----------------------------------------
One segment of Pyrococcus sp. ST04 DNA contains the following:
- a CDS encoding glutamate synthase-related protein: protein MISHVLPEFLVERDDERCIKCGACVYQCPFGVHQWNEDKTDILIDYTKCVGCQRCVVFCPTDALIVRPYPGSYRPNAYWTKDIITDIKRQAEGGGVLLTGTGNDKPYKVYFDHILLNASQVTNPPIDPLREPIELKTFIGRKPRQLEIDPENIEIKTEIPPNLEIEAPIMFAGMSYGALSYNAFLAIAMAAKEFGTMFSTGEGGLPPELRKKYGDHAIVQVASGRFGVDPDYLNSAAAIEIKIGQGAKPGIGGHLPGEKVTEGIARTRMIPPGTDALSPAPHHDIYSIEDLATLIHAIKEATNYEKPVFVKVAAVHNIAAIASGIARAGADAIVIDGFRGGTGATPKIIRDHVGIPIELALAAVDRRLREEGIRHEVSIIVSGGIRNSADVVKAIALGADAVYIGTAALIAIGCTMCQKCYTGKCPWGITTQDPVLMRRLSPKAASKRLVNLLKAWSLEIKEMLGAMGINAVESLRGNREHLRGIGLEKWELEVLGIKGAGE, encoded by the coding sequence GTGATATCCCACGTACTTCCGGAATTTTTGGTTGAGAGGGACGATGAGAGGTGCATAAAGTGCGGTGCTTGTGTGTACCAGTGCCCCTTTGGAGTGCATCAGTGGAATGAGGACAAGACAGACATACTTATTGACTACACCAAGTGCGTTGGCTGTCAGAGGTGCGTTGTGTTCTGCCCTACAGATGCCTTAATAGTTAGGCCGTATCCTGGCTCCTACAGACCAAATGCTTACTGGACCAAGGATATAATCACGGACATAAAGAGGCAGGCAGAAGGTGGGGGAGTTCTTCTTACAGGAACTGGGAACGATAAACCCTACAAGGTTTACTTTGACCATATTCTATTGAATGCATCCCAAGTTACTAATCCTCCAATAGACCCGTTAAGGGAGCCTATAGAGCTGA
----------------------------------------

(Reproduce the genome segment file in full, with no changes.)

One segment of Pyrococcus sp. ST04 DNA contains the following:
- a CDS encoding glutamate synthase-related protein: protein MISHVLPEFLVERDDERCIKCGACVYQCPFGVHQWNEDKTDILIDYTKCVGCQRCVVFCPTDALIVRPYPGSYRPNAYWTKDIITDIKRQAEGGGVLLTGTGNDKPYKVYFDHILLNASQVTNPPIDPLREPIELKTFIGRKPRQLEIDPENIEIKTEIPPNLEIEAPIMFAGMSYGALSYNAFLAIAMAAKEFGTMFSTGEGGLPPELRKKYGDHAIVQVASGRFGVDPDYLNSAAAIEIKIGQGAKPGIGGHLPGEKVTEGIARTRMIPPGTDALSPAPHHDIYSIEDLATLIHAIKEATNYEKPVFVKVAAVHNIAAIASGIARAGADAIVIDGFRGGTGATPKIIRDHVGIPIELALAAVDRRLREEGIRHEVSIIVSGGIRNSADVVKAIALGADAVYIGTAALIAIGCTMCQKCYTGKCPWGITTQDPVLMRRLSPKAASKRLVNLLKAWSLEIKEMLGAMGINAVESLRGNREHLRGIGLEKWELEVLGIKGAGE, encoded by the coding sequence GTGATATCCCACGTACTTCCGGAATTTTTGGTTGAGAGGGACGATGAGAGGTGCATAAAGTGCGGTGCTTGTGTGTACCAGTGCCCCTTTGGAGTGCATCAGTGGAATGAGGACAAGACAGACATACTTATTGACTACACCAAGTGCGTTGGCTGTCAGAGGTGCGTTGTGTTCTGCCCTACAGATGCCTTAATAGTTAGGCCGTATCCTGGCTCCTACAGACCAAATGCTTACTGGACCAAGGATATAATCACGGACATAAAGAGGCAGGCAGAAGGTGGGGGAGTTCTTCTTACAGGAACTGGGAACGATAAACCCTACAAGGTTTACTTTGACCATATTCTATTGAATGCATCCCAAGTTACTAATCCTCCAATAGACCCGTTAAGGGAGCCTATAGAGCTGA